It is almost a decade since the publication of Bounce. The book argues that we hugely overestimate the significance of talent in the construction of success. I enjoyed writing it, and have been gratified by the response.
In this blog, I look at the six questions I am often asked.
1. Are you saying genetics don’t matter at all?
No. The argument in Bounce, like Outliers, the Talent Code, and other such books, is not that talent is irrelevant but that it is vastly overrated. Indeed, Geoff Colvin calls his book: Talent is Overrated! The point is that there are other, more elusive factors that are also implicated in success. By exploring these other factors, I hoped to re-evaluate how success happens, and address many of the dangers that attach to the overestimation of talent.
As Gladwell writes near the beginning of Outliers: “We all know that successful people come from hardy seeds. But do we know enough about the sunlight that warmed them, the soil in which they put down the roots, and the rabbits and lumberjacks they were lucky enough to avoid?”
The context in which we wrote these books is not insignificant. In the 1980s and 90s, it was astonishing how often people would assert a genetic superiority when seeing one boy hitting a ball better than another, or one girl performing better at mathematics. There was scant recognition of other factors that explain such differences. The relative age effect (see Bounce and Outliers) was a good way of exploring how a focus on talent alone can create bandwagon effects.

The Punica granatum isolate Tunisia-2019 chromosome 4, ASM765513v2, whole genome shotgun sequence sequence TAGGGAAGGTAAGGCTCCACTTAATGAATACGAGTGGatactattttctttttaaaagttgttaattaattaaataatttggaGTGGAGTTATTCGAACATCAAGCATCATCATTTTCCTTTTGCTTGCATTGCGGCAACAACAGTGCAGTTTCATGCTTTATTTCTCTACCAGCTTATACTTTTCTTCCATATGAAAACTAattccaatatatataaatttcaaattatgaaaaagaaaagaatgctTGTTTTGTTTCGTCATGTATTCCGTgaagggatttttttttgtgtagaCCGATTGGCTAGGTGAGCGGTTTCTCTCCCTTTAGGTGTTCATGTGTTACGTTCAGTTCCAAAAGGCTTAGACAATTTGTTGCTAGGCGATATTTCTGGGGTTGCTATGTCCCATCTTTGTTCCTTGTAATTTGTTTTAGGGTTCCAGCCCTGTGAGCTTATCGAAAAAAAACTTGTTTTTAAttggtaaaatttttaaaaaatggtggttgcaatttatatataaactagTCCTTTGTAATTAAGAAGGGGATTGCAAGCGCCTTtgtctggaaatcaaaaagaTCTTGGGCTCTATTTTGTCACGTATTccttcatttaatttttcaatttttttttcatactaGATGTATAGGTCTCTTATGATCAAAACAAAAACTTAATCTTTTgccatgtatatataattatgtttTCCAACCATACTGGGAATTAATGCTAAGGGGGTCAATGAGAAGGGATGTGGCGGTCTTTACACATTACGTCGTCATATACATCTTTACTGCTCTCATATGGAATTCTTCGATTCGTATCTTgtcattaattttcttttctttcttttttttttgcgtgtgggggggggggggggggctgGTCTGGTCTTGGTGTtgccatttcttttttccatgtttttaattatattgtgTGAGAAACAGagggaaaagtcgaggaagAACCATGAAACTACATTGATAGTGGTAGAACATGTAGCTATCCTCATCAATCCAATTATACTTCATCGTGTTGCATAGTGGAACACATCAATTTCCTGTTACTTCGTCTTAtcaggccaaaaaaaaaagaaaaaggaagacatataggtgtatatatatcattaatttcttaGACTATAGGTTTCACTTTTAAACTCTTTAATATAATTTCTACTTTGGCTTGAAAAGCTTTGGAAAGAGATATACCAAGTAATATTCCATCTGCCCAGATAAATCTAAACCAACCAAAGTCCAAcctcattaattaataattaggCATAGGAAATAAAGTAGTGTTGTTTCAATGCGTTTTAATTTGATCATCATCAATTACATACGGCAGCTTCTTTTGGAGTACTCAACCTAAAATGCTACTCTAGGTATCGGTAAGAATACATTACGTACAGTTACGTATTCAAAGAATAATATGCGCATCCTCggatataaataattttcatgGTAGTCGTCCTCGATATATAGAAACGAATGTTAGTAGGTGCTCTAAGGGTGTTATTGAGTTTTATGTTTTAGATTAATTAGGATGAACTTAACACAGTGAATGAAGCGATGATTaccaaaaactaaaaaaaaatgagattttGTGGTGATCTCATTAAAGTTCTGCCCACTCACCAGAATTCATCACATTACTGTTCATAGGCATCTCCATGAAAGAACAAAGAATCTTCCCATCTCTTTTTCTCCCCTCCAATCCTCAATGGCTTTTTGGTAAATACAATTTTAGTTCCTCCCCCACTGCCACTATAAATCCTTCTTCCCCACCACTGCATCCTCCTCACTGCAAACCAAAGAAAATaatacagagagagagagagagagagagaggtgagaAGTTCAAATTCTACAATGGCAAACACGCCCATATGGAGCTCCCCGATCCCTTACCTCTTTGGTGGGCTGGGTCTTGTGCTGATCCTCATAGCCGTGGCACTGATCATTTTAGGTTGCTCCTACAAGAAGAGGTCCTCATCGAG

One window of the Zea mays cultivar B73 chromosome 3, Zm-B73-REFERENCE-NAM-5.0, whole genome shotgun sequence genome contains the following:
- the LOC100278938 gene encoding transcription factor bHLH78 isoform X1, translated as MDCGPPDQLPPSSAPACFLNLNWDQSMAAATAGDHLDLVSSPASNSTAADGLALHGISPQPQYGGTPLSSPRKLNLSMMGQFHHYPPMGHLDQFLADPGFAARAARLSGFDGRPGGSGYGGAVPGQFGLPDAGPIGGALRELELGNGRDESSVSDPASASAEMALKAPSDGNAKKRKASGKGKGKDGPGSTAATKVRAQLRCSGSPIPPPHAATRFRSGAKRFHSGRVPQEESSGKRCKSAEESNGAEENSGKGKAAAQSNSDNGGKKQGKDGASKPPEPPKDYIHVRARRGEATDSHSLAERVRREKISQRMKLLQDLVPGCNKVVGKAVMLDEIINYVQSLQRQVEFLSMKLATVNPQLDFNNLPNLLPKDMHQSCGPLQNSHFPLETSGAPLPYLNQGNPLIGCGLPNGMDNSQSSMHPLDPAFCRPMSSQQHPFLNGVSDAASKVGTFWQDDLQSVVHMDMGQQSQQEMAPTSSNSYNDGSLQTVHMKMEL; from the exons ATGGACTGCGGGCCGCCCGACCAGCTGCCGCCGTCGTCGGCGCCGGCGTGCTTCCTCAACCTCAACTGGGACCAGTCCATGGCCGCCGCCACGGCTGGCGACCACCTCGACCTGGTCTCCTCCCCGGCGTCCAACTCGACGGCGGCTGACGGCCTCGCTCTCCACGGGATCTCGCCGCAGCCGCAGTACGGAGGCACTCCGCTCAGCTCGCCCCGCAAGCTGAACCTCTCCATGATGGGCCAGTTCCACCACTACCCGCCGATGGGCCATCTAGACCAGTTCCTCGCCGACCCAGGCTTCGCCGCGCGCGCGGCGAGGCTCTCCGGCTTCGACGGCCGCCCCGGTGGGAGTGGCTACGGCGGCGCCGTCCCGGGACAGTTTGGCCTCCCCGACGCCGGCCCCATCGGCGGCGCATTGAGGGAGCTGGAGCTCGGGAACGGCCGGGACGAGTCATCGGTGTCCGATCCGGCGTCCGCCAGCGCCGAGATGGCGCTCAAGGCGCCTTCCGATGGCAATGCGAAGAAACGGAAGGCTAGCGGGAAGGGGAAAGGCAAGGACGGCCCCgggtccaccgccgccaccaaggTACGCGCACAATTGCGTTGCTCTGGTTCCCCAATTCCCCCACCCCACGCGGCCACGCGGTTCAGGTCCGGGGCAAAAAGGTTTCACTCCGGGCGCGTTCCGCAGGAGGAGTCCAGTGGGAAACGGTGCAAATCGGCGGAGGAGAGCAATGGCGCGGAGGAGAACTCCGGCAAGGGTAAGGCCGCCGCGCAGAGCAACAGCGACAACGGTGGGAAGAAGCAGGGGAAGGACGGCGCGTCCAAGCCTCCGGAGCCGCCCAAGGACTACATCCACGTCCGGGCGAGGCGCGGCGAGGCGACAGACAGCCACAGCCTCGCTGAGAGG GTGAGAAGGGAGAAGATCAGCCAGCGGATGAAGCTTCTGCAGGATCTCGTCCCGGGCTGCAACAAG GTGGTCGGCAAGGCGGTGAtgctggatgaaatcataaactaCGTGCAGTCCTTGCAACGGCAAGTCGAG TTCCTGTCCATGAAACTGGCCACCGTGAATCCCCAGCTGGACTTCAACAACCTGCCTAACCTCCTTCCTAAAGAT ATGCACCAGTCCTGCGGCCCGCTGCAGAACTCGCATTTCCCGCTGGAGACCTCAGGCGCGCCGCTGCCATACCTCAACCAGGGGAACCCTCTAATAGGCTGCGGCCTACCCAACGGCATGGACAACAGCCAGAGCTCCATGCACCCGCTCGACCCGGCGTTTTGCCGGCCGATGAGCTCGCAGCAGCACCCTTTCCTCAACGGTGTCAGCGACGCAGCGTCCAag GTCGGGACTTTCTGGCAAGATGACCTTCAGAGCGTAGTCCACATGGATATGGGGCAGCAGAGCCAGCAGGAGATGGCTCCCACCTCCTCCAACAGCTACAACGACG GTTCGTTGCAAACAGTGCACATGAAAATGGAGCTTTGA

2. Is this where growth mindset fits in?
Yes. The growth mindset is where people think of success as a journey. Something you attain through purposeful practice and dedication. The fixed mindset is where people attribute success to talent.
The fixed mindset is damaging because evidence shows that people often associate challenges and difficulties as meaning they lack talent. They are therefore more likely to give up. It can also cause people who are performing well to become complacent, assuming that they are so talented that success is assured.
The growth mindset flips this (subconscious) monologue. Failures are regarded as learning opportunities. Challenges are actively sought out as ways to learn faster. Children and adults in a growth mindset are more resilient and motivated. They are therefore more likely to reach their potential. This is a positive both for them, and for society.
3. But isn’t there a danger that people in a growth mindset will keep persevering on futile challenges? Isn’t it a good idea to give up sometimes?
This is perhaps the most puzzling critique, since I have dealt with it at such length in my writings. People in the growth mindset are, typically, better at cutting their losses. A good way to understand why is via financial trading. Traders should hold stocks that are most likely to appreciate in the future, while selling those likely to depreciate. But traders, in fact, are more likely to hold stocks that have lost money, regardless of future prospects. Why? Because they hate to crystallise a loss. To do so implies they made a mistake in buying the stock in the first place. This threatens their ego. It is why they hold losing stocks twice as long as winning stocks, desperately hoping they will rebound. This is called the disposition effect.